General Electric has become the symbol for multinational corporations that have their headquarters in the United States but pay almost no taxes — its effective corporate-tax rate averaged less than 2 percent from 2002 to 2012 — just as Mitt Romney, the Republican presidential nominee last year, became the symbol for the wealthy who don’t pay their fair share when he admitted that he paid only 14 percent of his income in taxes in 2011, even as he notoriously complained that 47 percent of Americans were freeloaders. Neither G.E. nor Mr. Romney has, to my knowledge, broken any tax laws, but the sparse taxes they’ve paid violate most Americans’ basic sense of fairness.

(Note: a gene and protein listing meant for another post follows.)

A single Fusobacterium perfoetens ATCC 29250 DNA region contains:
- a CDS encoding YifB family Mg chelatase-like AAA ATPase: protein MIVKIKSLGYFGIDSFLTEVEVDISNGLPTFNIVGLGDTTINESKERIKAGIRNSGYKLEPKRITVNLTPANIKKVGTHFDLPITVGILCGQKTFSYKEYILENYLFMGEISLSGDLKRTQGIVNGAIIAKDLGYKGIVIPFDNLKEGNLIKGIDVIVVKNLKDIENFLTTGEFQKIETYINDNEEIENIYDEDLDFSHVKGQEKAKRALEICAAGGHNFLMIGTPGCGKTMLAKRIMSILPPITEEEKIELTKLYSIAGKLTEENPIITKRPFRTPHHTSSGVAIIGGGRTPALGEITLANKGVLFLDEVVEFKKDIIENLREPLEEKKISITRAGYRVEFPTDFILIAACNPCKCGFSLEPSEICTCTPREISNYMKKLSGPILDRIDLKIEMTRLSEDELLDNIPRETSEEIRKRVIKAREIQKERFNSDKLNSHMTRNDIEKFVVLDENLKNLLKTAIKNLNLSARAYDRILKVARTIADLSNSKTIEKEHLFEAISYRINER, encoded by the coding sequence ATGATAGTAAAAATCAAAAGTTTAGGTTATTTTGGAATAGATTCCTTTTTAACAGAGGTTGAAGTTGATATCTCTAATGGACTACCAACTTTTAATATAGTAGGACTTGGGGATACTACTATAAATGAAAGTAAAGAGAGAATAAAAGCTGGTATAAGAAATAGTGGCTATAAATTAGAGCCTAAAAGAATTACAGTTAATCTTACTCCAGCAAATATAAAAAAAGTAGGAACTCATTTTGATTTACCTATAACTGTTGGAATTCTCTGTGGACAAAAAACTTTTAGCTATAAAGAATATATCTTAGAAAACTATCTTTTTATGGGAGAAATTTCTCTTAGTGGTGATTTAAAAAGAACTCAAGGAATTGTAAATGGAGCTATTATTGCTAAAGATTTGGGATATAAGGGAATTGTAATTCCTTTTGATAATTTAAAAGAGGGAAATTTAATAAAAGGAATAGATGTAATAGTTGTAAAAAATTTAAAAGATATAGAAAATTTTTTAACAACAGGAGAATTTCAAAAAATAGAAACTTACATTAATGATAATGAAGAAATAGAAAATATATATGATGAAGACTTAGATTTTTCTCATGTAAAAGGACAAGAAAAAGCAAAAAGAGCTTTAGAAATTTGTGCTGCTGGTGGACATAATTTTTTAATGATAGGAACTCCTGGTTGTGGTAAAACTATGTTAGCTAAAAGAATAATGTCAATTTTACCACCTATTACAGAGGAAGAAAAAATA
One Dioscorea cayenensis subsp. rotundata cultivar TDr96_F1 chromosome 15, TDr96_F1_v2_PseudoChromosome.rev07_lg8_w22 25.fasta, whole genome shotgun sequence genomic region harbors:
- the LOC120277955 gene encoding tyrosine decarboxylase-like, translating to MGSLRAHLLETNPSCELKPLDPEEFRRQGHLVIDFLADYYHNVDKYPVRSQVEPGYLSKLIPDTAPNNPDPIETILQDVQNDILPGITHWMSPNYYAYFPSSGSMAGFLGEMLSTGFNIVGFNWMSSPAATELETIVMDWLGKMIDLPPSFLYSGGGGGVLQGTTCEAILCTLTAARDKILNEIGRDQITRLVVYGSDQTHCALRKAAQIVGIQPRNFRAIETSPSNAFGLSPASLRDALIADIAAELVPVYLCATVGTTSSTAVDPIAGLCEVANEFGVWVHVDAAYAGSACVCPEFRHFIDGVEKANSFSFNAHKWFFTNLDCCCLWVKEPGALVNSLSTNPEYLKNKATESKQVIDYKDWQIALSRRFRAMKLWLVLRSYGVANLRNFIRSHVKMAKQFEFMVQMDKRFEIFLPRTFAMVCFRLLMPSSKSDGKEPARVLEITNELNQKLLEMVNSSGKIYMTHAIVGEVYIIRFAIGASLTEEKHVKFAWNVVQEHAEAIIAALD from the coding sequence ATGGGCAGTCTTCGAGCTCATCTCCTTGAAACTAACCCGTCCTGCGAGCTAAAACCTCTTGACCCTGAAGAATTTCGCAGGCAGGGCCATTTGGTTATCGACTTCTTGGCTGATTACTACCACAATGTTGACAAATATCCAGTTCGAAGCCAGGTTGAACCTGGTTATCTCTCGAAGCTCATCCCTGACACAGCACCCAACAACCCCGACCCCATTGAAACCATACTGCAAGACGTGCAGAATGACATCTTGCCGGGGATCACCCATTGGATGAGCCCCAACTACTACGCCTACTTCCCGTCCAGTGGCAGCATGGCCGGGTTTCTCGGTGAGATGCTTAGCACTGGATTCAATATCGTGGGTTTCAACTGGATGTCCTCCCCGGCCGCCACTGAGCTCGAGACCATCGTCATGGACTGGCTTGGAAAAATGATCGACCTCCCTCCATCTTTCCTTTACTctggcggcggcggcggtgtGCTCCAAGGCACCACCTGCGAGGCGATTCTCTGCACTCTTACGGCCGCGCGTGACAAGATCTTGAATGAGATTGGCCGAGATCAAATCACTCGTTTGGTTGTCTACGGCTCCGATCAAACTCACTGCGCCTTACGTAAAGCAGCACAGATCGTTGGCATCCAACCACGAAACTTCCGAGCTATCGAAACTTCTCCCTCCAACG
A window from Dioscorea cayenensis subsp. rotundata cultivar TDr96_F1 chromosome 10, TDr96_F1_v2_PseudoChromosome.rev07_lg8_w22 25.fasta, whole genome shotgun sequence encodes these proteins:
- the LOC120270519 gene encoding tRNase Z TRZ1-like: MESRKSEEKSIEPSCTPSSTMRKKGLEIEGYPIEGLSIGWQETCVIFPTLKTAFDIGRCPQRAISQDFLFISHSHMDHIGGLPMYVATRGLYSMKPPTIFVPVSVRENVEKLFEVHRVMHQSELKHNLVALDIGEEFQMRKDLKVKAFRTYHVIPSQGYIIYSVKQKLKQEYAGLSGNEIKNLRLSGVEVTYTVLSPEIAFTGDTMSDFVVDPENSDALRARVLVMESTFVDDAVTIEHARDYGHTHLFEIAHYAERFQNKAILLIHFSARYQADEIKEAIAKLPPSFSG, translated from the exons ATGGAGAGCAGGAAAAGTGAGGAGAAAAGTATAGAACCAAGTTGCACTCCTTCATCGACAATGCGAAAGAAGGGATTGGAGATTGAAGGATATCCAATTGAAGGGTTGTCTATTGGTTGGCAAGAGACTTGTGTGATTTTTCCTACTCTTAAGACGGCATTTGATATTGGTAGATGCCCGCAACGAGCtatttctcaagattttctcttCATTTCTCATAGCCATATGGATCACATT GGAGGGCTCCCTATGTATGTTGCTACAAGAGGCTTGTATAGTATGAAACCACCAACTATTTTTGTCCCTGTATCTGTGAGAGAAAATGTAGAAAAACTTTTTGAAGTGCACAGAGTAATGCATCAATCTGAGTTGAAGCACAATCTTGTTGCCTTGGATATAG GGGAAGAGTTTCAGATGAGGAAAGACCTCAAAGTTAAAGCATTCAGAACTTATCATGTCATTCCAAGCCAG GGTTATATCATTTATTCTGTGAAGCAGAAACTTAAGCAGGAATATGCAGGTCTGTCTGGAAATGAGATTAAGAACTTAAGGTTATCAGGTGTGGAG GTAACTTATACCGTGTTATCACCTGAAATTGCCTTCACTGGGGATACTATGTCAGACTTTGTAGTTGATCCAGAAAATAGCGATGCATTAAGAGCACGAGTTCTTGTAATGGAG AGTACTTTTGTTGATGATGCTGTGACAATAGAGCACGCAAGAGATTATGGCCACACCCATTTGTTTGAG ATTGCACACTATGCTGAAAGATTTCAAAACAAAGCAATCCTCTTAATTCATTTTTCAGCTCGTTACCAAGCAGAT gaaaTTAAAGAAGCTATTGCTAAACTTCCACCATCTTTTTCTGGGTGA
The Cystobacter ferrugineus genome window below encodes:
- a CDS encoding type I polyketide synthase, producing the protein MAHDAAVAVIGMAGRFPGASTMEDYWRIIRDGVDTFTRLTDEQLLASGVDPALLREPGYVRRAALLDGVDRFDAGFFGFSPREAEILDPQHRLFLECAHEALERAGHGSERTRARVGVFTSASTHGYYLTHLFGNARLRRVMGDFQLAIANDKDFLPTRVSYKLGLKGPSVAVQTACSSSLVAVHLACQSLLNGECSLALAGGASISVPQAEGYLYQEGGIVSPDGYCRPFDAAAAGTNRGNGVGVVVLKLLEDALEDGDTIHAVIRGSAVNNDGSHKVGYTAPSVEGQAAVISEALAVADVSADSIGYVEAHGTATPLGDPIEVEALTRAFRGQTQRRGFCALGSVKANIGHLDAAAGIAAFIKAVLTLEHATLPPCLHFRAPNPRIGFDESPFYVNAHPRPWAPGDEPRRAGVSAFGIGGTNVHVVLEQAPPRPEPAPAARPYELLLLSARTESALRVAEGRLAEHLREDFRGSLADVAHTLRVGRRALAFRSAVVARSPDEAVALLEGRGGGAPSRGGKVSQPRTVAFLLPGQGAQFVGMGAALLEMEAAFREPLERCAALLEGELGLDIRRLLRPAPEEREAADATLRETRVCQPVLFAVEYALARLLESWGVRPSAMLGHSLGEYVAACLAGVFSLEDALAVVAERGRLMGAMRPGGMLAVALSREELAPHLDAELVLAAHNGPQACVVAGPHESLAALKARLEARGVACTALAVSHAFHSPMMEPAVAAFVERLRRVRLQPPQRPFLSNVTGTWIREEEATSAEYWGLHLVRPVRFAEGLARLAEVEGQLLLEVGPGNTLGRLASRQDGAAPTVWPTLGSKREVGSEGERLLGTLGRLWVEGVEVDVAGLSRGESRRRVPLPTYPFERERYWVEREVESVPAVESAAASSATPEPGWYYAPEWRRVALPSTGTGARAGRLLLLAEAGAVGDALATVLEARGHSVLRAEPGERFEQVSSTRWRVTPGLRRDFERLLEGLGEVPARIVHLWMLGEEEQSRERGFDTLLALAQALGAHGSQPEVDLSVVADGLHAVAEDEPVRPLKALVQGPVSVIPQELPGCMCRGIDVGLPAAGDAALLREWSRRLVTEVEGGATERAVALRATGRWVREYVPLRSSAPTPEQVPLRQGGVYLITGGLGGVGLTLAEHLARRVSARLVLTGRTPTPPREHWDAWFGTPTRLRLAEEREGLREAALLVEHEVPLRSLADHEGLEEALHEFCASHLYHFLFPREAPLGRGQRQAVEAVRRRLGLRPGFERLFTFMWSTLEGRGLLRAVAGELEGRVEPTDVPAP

Last week, one of my college friends, who now manages vast sums at a hedge fund, visited me. He’s the most rational person I know, so I asked him how he would go about deciding whether to go to grad school in a discipline like English or comparative literature. He dealt immediately with the sample bias problem by turning toward statistics. His first step, he said, would be to ignore the stories of individual grad students, both good and bad. Their experiences are too variable and path-dependent, and their stories are too likely to assume an unwarranted weight in our minds. Instead, he said, he would focus on the “base rates”: that is, on the numbers that give you a broad statistical picture of outcomes from graduate school in the humanities. What percentage of graduate students end up with tenure? (About one in four.) How much more unhappy are graduate students than other people? (About fifty-four per cent of graduate students report feeling so depressed they have “a hard time functioning,” as opposed to ten per cent of the general population.) To make a rational decision, he told me, you have to see the big picture, because your experience is likely to be typical, rather than exceptional. “If you take a broader view of the profession,” he told me, “it seems like a terrible idea to go to graduate school.”